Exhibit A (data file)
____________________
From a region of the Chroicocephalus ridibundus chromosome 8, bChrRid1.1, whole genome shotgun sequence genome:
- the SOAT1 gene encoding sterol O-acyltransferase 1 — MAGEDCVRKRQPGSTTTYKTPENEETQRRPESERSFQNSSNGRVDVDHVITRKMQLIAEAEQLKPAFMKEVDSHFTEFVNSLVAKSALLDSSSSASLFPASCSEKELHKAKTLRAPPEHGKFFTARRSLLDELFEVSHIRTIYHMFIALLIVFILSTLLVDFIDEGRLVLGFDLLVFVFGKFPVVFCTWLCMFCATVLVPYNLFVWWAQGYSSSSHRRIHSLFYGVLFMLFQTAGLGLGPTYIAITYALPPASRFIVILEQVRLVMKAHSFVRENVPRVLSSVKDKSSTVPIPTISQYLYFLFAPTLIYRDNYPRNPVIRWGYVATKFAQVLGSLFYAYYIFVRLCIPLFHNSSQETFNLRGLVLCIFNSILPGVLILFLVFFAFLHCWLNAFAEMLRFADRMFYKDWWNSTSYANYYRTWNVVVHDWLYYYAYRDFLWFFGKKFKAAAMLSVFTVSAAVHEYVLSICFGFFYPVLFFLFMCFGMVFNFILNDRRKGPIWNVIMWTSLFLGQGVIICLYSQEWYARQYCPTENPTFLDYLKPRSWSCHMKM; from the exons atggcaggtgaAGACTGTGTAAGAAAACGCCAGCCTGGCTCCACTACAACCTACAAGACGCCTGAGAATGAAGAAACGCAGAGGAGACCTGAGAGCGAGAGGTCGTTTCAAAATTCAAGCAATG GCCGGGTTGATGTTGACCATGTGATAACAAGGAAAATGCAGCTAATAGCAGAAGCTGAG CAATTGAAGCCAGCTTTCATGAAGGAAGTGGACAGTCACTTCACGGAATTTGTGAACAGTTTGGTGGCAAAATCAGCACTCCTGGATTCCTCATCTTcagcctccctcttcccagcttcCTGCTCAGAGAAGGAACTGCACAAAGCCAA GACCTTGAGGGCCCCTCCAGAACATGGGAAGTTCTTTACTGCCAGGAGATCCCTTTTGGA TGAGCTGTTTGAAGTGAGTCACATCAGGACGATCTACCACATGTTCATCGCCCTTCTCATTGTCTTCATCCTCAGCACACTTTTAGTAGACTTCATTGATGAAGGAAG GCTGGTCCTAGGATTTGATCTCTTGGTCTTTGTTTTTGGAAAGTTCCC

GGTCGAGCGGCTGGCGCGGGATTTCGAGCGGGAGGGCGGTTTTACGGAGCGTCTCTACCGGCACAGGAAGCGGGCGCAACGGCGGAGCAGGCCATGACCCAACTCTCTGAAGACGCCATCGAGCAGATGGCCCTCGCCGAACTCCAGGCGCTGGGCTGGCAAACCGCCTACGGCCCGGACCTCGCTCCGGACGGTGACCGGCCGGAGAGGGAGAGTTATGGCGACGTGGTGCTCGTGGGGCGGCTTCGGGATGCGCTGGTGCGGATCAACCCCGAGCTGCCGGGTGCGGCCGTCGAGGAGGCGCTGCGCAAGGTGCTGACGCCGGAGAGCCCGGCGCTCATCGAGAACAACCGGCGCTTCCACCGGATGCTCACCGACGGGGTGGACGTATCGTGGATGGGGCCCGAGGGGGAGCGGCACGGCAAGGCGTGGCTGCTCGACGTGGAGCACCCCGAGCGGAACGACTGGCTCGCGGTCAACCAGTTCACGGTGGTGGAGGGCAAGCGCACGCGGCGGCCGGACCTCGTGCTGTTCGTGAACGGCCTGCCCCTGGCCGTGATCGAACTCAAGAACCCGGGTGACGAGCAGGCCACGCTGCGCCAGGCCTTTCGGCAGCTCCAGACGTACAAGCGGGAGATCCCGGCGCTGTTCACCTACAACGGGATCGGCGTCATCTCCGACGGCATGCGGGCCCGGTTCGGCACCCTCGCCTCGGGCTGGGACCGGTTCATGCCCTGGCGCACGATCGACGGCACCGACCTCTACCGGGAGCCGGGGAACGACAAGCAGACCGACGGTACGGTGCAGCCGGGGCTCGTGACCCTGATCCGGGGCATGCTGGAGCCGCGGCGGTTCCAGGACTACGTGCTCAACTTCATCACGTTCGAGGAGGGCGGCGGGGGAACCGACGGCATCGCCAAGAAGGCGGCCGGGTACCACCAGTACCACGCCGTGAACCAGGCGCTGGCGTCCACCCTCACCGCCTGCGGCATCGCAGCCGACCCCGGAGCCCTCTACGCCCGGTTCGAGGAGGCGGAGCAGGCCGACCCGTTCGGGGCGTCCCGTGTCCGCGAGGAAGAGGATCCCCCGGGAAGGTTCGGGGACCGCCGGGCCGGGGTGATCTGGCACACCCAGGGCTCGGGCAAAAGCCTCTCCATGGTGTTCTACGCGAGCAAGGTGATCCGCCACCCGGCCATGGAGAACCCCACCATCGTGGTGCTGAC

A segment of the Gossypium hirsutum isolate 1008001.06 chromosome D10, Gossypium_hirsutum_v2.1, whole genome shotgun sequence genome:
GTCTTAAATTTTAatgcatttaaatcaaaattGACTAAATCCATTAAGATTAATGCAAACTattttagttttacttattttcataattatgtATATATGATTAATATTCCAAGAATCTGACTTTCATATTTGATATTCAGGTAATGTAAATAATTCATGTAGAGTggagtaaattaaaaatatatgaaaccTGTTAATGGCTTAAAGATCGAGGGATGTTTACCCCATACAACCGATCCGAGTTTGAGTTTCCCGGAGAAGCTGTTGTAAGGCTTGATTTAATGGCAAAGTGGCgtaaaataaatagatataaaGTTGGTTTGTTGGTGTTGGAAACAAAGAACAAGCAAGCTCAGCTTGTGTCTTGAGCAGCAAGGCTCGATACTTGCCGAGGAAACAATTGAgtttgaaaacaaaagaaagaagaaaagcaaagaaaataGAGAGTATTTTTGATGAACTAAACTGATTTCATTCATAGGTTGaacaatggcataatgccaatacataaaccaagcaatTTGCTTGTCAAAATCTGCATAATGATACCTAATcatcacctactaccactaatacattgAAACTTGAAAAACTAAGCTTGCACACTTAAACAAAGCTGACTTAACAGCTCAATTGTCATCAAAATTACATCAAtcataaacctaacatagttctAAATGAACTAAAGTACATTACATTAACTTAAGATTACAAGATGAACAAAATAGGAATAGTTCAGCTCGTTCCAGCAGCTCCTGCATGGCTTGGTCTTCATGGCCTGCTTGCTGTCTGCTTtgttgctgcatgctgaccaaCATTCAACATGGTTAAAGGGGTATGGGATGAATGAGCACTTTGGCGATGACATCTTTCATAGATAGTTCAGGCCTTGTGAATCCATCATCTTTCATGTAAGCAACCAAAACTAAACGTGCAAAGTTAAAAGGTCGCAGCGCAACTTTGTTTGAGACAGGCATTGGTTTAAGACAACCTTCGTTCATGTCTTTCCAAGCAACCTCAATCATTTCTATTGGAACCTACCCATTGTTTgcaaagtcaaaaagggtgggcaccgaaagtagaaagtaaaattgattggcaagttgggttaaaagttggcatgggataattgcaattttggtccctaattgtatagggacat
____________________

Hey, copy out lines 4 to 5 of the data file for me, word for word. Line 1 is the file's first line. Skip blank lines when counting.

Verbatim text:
A segment of the Gossypium hirsutum isolate 1008001.06 chromosome D10, Gossypium_hirsutum_v2.1, whole genome shotgun sequence genome:
GTCTTAAATTTTAatgcatttaaatcaaaattGACTAAATCCATTAAGATTAATGCAAACTattttagttttacttattttcataattatgtATATATGATTAATATTCCAAGAATCTGACTTTCATATTTGATATTCAGGTAATGTAAATAATTCATGTAGAGTggagtaaattaaaaatatatgaaaccTGTTAATGGCTTAAAGATCGAGGGATGTTTACCCCATACAACCGATCCGAGTTTGAGTTTCCCGGAGAAGCTGTTGTAAGGCTTGATTTAATGGCAAAGTGGCgtaaaataaatagatataaaGTTGGTTTGTTGGTGTTGGAAACAAAGAACAAGCAAGCTCAGCTTGTGTCTTGAGCAGCAAGGCTCGATACTTGCCGAGGAAACAATTGAgtttgaaaacaaaagaaagaagaaaagcaaagaaaataGAGAGTATTTTTGATGAACTAAACTGATTTCATTCATAGGTTGaacaatggcataatgccaatacataaaccaagcaatTTGCTTGTCAAAATCTGCATAATGATACCTAATcatcacctactaccactaatacattgAAACTTGAAAAACTAAGCTTGCACACTTAAACAAAGCTGACTTAACAGCTCAATTGTCATCAAAATTACATCAAtcataaacctaacatagttctAAATGAACTAAAGTACATTACATTAACTTAAGATTACAAGATGAACAAAATAGGAATAGTTCAGCTCGTTCCAGCAGCTCCTGCATGGCTTGGTCTTCATGGCCTGCTTGCTGTCTGCTTtgttgctgcatgctgaccaaCATTCAACATGGTTAAAGGGGTATGGGATGAATGAGCACTTTGGCGATGACATCTTTCATAGATAGTTCAGGCCTTGTGAATCCATCATCTTTCATGTAAGCAACCAAAACTAAACGTGCAAAGTTAAAAGGTCGCAGCGCAACTTTGTTTGAGACAGGCATTGGTTTAAGACAACCTTCGTTCATGTCTTTCCAAGCAACCTCAATCATTTCTATTGGAACCTACCCATTGTTTgcaaagtcaaaaagggtgggcaccgaaagtagaaagtaaaattgattggcaagttgggttaaaagttggcatgggataattgcaattttggtccctaattgtatagggacat